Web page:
• Don’t waste money before the trip. You should always save money for things you need to eat on the way and things you want to buy to remember the trip. The only things you need to buy before the trip are food and drinks if you are on a car or bus.
  • Get a travel agent. Usually they can find great deals and save you money.

Portland To Frankfurt In Nine Quick Hours

The Lufthansa flight from Portland to Frankfurt took nine hours. It was a long journey, but time passed quickly with a self-controllable LCD in front of each of us. I wound up watching a few movies that I hadn’t seen before — and that zapped about six of the nine hours right there.

I guess I didn’t need to bring so many personal entertainment options with me after all? If only this kind of amenity was a given instead of a guess.

Too bad the “Internet” button on the remote control didn’t actually bring up anything live. Instead, I was directed to browse a locally-cached set of pages for the airline’s Web site. The seat also had a functional Ethernet port… but that didn’t seem to lead anywhere useful.

In the middle of my second movie, everybody’s LCDs rebooted themselves. This happened to me on another flight with another airline. This time, I witnessed Windows CE assigning an IP address to my location, and then making some kind of connection to another server (not sure where to, why, or how).

Our noise canceling headphones were useless for the in-flight systems, too. For some reason or another, the headsets provided were built with some kind of tri-prong adapter. I was a little baffled, but not put off. I’d rather have something instead of nothing.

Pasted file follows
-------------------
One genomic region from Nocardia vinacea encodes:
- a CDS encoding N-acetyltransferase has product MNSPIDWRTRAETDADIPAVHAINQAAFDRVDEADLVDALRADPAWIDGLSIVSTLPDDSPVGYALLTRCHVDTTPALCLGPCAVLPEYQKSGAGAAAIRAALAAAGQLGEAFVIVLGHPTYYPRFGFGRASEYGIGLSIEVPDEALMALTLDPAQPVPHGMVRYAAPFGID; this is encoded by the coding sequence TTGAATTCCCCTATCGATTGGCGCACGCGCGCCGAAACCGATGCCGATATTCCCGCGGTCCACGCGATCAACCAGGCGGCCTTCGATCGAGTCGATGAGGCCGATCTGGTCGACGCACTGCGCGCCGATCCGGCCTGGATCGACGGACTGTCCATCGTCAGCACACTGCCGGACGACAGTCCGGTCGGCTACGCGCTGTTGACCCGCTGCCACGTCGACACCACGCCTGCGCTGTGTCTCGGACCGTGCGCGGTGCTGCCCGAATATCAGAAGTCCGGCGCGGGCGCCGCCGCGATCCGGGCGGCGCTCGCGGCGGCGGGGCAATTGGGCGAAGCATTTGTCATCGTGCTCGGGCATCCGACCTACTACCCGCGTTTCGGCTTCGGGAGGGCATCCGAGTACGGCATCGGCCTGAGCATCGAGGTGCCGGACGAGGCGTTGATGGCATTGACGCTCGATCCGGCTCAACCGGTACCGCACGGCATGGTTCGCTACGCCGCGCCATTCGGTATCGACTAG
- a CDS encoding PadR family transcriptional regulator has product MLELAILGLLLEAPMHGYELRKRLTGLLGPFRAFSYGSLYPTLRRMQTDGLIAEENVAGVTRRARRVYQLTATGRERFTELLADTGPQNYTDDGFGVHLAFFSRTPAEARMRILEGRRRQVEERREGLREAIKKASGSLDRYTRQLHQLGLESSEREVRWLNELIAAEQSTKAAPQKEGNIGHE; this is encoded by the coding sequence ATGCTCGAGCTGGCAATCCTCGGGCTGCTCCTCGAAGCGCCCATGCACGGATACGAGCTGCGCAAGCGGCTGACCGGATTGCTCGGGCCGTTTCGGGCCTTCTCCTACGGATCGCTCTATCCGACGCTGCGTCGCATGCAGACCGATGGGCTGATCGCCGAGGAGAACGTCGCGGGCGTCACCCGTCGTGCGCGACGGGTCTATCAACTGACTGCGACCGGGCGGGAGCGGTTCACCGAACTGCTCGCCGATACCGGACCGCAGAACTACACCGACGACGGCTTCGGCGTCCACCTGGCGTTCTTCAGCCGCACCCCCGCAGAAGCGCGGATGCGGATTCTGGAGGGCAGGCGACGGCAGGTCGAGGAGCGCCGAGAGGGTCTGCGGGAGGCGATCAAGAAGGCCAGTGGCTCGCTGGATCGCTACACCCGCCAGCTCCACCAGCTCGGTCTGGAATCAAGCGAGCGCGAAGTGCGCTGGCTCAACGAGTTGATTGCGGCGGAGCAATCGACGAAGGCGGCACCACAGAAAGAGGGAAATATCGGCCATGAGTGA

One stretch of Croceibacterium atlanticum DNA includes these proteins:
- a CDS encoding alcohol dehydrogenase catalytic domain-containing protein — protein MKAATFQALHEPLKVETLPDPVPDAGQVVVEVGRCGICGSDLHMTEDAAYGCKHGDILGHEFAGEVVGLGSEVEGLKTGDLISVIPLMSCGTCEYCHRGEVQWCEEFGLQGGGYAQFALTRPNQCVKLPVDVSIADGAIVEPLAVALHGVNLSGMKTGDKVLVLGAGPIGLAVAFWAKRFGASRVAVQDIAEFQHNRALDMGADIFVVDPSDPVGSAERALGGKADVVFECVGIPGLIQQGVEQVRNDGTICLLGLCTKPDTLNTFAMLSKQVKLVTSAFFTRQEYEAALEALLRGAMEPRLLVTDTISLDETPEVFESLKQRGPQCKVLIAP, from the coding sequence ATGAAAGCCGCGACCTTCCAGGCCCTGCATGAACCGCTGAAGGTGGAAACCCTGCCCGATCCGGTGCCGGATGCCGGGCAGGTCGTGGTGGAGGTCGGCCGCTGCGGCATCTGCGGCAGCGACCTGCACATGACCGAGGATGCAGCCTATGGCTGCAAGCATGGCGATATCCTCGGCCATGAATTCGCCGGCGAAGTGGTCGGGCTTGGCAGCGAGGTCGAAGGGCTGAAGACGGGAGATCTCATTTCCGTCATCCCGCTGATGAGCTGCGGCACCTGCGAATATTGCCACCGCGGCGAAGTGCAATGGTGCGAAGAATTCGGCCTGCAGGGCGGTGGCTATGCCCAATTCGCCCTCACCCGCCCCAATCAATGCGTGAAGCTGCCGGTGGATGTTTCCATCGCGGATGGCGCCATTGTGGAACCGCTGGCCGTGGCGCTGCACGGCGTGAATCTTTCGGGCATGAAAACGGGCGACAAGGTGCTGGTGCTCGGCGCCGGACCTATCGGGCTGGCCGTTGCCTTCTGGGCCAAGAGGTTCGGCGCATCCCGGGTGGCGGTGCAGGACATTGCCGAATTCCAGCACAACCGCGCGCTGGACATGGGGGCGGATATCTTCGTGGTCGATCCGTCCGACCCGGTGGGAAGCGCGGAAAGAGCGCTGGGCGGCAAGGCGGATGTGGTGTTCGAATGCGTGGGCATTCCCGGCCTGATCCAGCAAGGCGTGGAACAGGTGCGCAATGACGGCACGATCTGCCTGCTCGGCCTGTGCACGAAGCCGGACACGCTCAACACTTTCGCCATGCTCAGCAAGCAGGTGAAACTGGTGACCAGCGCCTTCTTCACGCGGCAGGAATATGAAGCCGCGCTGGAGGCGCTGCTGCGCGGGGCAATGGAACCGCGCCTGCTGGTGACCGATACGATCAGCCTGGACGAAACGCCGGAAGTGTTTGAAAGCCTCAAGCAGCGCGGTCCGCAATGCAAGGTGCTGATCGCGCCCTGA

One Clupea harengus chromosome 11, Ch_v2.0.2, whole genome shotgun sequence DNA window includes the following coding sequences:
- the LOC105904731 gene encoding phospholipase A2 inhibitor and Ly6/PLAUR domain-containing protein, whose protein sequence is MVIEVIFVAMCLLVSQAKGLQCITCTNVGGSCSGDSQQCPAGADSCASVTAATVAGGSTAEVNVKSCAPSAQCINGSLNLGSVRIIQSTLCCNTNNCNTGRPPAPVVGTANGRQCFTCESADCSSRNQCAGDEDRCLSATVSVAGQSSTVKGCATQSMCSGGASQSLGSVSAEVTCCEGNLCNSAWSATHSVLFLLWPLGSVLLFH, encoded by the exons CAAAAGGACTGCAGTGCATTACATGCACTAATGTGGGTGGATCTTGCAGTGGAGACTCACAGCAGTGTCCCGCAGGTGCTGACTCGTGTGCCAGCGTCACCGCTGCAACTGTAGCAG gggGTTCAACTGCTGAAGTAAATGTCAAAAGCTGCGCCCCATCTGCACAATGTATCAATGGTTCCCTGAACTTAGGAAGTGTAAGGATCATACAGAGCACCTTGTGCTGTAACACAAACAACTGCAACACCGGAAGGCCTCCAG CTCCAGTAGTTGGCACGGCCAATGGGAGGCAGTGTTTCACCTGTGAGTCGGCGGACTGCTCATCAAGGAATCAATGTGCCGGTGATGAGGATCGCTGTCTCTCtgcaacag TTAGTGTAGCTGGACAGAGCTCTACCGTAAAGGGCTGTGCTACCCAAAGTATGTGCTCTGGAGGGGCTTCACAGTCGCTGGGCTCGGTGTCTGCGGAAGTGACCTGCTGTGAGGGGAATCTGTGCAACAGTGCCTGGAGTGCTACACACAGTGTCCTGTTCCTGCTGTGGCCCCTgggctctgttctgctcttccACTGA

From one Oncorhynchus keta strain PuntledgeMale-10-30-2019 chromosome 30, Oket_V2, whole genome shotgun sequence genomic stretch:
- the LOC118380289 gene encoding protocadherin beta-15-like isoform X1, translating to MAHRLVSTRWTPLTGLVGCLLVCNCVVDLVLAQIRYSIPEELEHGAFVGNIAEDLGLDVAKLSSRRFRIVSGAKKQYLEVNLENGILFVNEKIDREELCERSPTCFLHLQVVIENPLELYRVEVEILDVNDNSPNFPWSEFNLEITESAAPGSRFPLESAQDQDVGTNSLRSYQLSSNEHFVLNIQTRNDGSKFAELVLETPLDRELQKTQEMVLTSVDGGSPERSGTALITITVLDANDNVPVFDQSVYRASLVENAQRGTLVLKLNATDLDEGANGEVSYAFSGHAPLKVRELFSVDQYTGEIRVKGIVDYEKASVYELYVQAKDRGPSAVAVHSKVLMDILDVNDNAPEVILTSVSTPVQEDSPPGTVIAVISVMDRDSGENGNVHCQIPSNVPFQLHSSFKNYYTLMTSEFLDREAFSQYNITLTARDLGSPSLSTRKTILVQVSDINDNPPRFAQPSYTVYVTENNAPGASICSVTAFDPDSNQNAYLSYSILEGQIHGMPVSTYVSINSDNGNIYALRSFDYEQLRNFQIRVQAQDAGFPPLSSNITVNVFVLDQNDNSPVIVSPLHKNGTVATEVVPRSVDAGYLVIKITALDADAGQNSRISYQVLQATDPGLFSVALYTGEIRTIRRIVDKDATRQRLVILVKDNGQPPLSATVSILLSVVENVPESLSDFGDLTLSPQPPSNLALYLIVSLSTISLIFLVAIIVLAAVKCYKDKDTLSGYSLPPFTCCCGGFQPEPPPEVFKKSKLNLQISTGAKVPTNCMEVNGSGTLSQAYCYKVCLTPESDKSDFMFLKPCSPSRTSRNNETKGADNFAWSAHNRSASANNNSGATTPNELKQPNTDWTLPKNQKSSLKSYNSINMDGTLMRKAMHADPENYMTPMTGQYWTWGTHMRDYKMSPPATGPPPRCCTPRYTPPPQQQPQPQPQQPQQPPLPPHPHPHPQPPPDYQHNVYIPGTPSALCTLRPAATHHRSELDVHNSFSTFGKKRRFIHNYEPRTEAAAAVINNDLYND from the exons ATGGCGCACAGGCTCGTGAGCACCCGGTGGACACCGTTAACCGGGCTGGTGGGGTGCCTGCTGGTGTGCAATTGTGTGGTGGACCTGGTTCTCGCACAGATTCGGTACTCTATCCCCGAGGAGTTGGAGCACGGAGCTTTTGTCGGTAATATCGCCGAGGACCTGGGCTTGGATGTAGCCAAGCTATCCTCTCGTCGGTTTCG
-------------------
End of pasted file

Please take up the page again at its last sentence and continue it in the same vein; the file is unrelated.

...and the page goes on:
Didn’t feel like nine hours — and that’s a good thing.

[tags]lufthansa, travel, airline[/tags]

Web Site Explains Airline Delays

If you haven’t been flying lately on one of the commercial airlines you are in for a real treat. The odds of your flight being on time is getting slimmer every day. There has been much press in the newspapers about what is wrong with our system and what fixes that are needed. Over at there’s a dedicated Web site that addresses many of our concerns and ways to fix the problem. At the learning center I picked up something I didn’t know. That the commercial airlines only make up 4% of the total daily air traffic. I didn’t know that. So who is clogging up our skies? Read on:

It isn’t 1970 anymore. At that time, there were few airplanes besides airlines plying America’s high-altitude airways, and virtually all travelers used the nation’s airlines to fly around the country.

Though the ATC system remains stuck in the analog era of the 1970s, aircraft technology has evolved substantially giving rise to new methods of transportation. The birth of the business jet in 1964 opened an untapped market for private and corporate aviation, using airplanes that delivered airline-like speed, safety and efficiency. The number of private jet aircraft in the United States has grown from roughly 1,800 aircraft in 1970 to 18,000 aircraft in 2007.

There is more information available on the site that is informative and makes for some entertaining reading. Next month Jackie and I are flying to Kona, HI and I am already dreading the trip, especially since we have to go through Chicago. Yesterday United sent us an updated itinerary for our return flight. Flying from Kona to LAX was changed to another flight and we will not be seated together. Jackie is on the wings and my seat is in the restroom. :-)

Check out the smartskies Web site here.

Comments welcome.

[tags]airline, delays, web site[/tags]